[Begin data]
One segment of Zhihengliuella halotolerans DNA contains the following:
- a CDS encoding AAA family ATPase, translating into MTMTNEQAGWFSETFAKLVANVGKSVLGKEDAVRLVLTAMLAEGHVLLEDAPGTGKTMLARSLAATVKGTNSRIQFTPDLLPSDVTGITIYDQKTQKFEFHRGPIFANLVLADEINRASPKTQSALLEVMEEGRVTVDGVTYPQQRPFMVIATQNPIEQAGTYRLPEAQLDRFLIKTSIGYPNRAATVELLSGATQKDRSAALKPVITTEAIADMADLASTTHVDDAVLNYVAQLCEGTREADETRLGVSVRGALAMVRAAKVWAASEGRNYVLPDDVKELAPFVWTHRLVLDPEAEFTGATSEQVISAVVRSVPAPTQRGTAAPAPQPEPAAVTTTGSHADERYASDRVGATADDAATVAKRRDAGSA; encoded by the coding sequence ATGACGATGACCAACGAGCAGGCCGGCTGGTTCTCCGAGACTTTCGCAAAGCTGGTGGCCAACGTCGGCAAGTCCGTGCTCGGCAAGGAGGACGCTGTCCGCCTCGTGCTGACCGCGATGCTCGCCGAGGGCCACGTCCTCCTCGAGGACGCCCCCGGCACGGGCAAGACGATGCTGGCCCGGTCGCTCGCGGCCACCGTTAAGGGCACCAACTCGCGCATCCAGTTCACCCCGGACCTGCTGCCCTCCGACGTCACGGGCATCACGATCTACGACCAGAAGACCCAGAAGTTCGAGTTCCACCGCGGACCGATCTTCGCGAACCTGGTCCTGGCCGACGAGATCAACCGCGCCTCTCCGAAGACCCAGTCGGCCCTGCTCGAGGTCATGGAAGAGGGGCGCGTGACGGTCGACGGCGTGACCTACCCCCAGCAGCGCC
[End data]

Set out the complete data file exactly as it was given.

One segment of Zhihengliuella halotolerans DNA contains the following:
- a CDS encoding AAA family ATPase, translating into MTMTNEQAGWFSETFAKLVANVGKSVLGKEDAVRLVLTAMLAEGHVLLEDAPGTGKTMLARSLAATVKGTNSRIQFTPDLLPSDVTGITIYDQKTQKFEFHRGPIFANLVLADEINRASPKTQSALLEVMEEGRVTVDGVTYPQQRPFMVIATQNPIEQAGTYRLPEAQLDRFLIKTSIGYPNRAATVELLSGATQKDRSAALKPVITTEAIADMADLASTTHVDDAVLNYVAQLCEGTREADETRLGVSVRGALAMVRAAKVWAASEGRNYVLPDDVKELAPFVWTHRLVLDPEAEFTGATSEQVISAVVRSVPAPTQRGTAAPAPQPEPAAVTTTGSHADERYASDRVGATADDAATVAKRRDAGSA; encoded by the coding sequence ATGACGATGACCAACGAGCAGGCCGGCTGGTTCTCCGAGACTTTCGCAAAGCTGGTGGCCAACGTCGGCAAGTCCGTGCTCGGCAAGGAGGACGCTGTCCGCCTCGTGCTGACCGCGATGCTCGCCGAGGGCCACGTCCTCCTCGAGGACGCCCCCGGCACGGGCAAGACGATGCTGGCCCGGTCGCTCGCGGCCACCGTTAAGGGCACCAACTCGCGCATCCAGTTCACCCCGGACCTGCTGCCCTCCGACGTCACGGGCATCACGATCTACGACCAGAAGACCCAGAAGTTCGAGTTCCACCGCGGACCGATCTTCGCGAACCTGGTCCTGGCCGACGAGATCAACCGCGCCTCTCCGAAGACCCAGTCGGCCCTGCTCGAGGTCATGGAAGAGGGGCGCGTGACGGTCGACGGCGTGACCTACCCCCAGCAGCGCC